NEW HAVEN, CT — The decline in hospital admissions for MI and stroke was accelerated in certain counties in New York 3 or more years after trans fat was banned in restaurants there compared with other counties that did not have these restrictions, in a new study.
This suggests that when the US Food and Drug Administration's restriction on trans fats in the whole food supply takes effect in 2018, the benefit would be the same or even greater, Dr Eric J Brandt (Yale University, New Haven, CT) told heartwire from Medscape.
"You could still get the trans-fat exposure from grocery stores" during this study from 2002 to 2013, but the 2018 FDA national ban "will be a more comprehensive ban, and we will hopefully see the same if not a greater decline in MI and stroke," he said.
Dietary changes can play a big role in patients' cardiovascular risks, he observed. "It's basic but important that diet remains a focus and a cornerstone to managing patients and even before patients have cardiovascular disease, a lifetime of exposure to . . . better health [habits] and nutrition can be extremely impactful."
Trans fats are only one part of the Western diet that could be improved. "There are other dietary and populationwide changes that are also contributing to why we are not seeing a further decline in MI, including obesity, diabetes, and other dietary factors like disproportionately high refined-sugar intake compared with fruit and vegetable intake and other healthy choices," he agreed.
The study was published April 12, 2017 in JAMA Cardiology.
Trans-fat-Free by 2018
In June 2015 the FDA revoked the "generally recognized as safe" status of partially hydrogenated oils. Between 2007 and 2011, 11 of the 62 counties in New York State already restricted the use of trans-fatty acids in restaurants, cafeterias, vending machines, and other eateries, although these fats could still be found in foods sold in grocery stores.
Brandt and colleagues aimed to determine whether these trans-fatty-acid restrictions were associated with fewer cardiovascular events.
They identified nine counties in New York state with trans-fat restrictions in eateries and eight counties without these restrictions, in large urban areas with more than 1 million residents.
The also identified two counties with these restrictions and 17 counties without these restrictions in smaller urban areas of less than 1 million residents.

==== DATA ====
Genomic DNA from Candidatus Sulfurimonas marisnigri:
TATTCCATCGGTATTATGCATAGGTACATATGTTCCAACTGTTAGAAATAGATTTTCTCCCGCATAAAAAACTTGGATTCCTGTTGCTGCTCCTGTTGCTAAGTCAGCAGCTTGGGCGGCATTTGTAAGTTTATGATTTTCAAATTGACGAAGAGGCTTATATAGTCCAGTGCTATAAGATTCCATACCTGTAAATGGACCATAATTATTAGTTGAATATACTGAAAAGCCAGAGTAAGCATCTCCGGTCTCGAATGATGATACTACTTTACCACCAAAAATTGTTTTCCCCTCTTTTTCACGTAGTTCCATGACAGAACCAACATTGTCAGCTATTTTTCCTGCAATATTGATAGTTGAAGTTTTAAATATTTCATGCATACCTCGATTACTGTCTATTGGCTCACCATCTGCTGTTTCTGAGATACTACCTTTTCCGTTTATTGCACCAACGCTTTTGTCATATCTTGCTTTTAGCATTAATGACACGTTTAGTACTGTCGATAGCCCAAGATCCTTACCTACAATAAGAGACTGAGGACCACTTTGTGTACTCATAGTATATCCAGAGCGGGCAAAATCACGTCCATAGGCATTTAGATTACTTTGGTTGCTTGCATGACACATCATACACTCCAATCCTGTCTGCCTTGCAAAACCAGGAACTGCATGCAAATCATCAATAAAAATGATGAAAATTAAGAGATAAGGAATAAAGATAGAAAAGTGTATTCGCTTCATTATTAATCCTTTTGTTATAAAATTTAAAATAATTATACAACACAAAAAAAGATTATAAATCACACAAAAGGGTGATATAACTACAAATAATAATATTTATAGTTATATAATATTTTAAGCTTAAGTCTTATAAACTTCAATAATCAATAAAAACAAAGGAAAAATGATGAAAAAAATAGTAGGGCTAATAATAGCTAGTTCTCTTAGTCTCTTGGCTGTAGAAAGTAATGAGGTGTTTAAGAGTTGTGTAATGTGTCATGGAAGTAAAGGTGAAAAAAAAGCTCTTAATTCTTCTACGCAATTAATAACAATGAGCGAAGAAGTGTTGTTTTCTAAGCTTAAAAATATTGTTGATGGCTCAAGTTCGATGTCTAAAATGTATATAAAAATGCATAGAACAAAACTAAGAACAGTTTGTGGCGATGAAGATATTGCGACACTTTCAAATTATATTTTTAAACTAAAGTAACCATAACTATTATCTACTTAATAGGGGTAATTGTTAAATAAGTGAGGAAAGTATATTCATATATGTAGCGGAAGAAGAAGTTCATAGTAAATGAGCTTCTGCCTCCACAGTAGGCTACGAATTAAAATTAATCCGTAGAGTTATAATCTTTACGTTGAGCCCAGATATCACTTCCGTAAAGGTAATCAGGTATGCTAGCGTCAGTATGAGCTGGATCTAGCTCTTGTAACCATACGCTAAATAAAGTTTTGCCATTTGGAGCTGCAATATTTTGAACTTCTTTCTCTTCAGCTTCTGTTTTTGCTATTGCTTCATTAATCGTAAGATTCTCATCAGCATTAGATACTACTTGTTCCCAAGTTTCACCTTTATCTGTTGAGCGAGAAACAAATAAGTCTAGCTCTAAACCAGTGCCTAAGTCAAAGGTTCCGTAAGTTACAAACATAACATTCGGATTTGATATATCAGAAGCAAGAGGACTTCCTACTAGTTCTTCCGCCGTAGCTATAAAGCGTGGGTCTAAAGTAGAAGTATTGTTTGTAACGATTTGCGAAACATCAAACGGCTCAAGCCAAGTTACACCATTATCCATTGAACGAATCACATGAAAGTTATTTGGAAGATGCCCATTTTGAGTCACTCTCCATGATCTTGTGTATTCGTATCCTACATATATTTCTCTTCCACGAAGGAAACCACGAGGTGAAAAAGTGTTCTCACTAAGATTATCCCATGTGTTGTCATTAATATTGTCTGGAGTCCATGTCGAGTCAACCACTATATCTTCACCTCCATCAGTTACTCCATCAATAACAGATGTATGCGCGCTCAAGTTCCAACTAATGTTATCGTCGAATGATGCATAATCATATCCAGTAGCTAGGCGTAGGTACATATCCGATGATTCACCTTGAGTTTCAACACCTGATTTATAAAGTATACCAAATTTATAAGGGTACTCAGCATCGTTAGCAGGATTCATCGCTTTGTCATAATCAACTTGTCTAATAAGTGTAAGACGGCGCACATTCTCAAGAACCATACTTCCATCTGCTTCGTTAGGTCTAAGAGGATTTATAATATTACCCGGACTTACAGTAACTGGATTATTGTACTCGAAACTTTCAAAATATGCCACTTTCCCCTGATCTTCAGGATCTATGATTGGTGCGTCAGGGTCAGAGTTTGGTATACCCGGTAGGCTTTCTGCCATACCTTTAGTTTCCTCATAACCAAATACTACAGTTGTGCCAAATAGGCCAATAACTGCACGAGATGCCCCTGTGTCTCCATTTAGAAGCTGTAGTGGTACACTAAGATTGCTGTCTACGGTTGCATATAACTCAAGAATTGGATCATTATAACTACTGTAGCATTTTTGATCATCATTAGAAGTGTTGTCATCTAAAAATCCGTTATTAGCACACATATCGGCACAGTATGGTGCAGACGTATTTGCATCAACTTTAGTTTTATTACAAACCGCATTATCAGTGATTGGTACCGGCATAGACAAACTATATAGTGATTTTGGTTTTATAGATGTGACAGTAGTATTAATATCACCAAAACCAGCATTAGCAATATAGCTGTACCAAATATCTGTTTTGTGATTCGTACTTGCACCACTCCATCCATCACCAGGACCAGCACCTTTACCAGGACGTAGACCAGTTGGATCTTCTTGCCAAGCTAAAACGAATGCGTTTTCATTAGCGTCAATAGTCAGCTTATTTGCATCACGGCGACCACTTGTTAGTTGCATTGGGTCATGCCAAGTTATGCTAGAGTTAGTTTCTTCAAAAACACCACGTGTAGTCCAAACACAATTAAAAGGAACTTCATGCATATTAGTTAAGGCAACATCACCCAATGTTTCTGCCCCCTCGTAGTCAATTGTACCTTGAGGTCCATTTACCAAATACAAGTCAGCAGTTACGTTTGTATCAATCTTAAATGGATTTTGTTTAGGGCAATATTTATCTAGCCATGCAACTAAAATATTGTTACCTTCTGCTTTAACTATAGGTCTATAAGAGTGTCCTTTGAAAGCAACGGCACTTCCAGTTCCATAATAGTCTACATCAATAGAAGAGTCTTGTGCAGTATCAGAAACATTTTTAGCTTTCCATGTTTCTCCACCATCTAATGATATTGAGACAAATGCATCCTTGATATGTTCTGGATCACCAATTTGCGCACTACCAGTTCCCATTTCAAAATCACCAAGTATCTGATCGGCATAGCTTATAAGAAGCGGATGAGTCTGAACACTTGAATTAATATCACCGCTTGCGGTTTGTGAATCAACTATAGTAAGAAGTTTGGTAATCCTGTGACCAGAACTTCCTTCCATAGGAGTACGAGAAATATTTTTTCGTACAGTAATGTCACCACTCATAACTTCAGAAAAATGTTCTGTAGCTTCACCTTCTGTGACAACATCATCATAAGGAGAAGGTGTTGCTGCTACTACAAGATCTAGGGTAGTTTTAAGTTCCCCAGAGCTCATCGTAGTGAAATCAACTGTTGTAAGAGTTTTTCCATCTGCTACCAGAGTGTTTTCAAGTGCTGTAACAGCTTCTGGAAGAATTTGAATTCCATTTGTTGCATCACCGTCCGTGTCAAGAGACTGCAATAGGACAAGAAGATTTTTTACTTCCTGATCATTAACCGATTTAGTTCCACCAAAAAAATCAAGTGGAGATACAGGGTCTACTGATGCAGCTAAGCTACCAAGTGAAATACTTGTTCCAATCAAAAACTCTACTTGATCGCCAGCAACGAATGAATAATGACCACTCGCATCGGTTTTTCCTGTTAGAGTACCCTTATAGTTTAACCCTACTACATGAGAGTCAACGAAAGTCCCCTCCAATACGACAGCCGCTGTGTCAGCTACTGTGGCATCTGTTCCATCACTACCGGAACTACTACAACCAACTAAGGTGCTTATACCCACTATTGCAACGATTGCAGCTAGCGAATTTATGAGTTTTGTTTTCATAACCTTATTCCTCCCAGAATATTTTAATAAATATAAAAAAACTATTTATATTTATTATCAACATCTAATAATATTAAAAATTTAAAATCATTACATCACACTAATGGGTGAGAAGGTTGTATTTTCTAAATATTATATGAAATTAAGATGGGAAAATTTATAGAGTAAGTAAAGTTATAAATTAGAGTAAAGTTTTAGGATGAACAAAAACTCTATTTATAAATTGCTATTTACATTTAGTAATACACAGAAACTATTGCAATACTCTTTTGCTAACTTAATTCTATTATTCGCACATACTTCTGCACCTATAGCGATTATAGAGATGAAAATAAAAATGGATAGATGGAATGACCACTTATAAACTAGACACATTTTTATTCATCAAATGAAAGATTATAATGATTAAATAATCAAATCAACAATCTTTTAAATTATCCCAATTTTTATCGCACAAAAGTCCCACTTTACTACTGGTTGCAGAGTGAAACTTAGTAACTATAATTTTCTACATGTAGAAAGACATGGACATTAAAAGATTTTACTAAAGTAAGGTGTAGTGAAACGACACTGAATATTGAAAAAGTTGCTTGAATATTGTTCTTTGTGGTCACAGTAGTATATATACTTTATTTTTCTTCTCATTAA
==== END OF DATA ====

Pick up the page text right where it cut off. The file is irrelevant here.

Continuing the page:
The researchers calculated annual rates of hospital admissions for MI and stroke by decade of age, sex, and county, from 2002 through 2013.
In 2006, prior to the restrictions, there were 8.4 million adults in the 11 counties that later implemented the restrictions and there were 3.3 million adults in the other 25 counties.
From 2002 to 2006, the rates of hospitalizations for MI and stroke were already declining in New York state and nationally, likely due to treatment for hypertension and a decline in smoking, Brandt noted.
Three or more years after the implementation of the trans-fat restrictions in eateries, there was a significant additional decline in the combined rate of MI or stroke (the primary outcome) in the counties where this ban was in effect, compared with other counties.
The added decline was equivalent to averting 43 MIs and strokes per 100,000 people per year.
Diving deeper, there was a significant decline in MI and a nonsignificant decline in stroke in the counties with the trans-fat restriction, which agrees with previous literature that trans fats may affect MI more than stroke, according to Brandt.
Additional Decline in Outcome, Counties With vs Without a Trans Fat Ban*
|Outcome||% (95% CI)||P|
|MI or stroke||-6.2 (-9.2 to -3.2)||<0.001|
|MI||-7.8 (-12.7 to -2.8)||0.002|
|Stroke||-3.6 (-7.6 to 0.4)||0.08|
The results were similar in men and women.
These findings were independent of other health policies in place at the same time. New York City extended a smoking ban in 2011 and implemented a measure to post calorie content on food menus in 2008, but even after researchers excluded New York City from the analysis, there was still an accelerated rate of decline in hospitalizations for MI and stroke in other large urban areas with the trans-fat ban.
Thus, policies that lead to "restrictions on trans-fatty-acid consumption are associated with a decrease in hospitalization for cardiovascular events," the researchers summarize.
This study was supported by the American Medical Association Seed Grant Research Program and the National Center for Advancing Translational Sciences of the National Institutes of Health. The authors report no relevant financial relationships.
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Heartwire from Medscape © 2017
Cite this: MI, Strokes Fell After Trans Fats Ousted From NY Restaurants - Medscape - Apr 17, 2017.